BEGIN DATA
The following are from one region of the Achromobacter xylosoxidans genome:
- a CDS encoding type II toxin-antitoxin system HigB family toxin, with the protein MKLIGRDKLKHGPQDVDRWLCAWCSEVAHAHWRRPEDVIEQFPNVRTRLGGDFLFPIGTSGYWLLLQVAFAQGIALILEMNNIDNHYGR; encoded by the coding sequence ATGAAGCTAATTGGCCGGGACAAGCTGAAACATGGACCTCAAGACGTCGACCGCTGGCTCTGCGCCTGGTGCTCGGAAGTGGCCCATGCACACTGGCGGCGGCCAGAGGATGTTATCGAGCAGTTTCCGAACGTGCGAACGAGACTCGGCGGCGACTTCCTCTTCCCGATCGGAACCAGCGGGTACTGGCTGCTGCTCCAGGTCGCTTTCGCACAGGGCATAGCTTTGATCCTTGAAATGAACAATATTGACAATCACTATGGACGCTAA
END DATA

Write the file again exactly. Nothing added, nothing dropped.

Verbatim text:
The following are from one region of the Achromobacter xylosoxidans genome:
- a CDS encoding type II toxin-antitoxin system HigB family toxin, with the protein MKLIGRDKLKHGPQDVDRWLCAWCSEVAHAHWRRPEDVIEQFPNVRTRLGGDFLFPIGTSGYWLLLQVAFAQGIALILEMNNIDNHYGR; encoded by the coding sequence ATGAAGCTAATTGGCCGGGACAAGCTGAAACATGGACCTCAAGACGTCGACCGCTGGCTCTGCGCCTGGTGCTCGGAAGTGGCCCATGCACACTGGCGGCGGCCAGAGGATGTTATCGAGCAGTTTCCGAACGTGCGAACGAGACTCGGCGGCGACTTCCTCTTCCCGATCGGAACCAGCGGGTACTGGCTGCTGCTCCAGGTCGCTTTCGCACAGGGCATAGCTTTGATCCTTGAAATGAACAATATTGACAATCACTATGGACGCTAA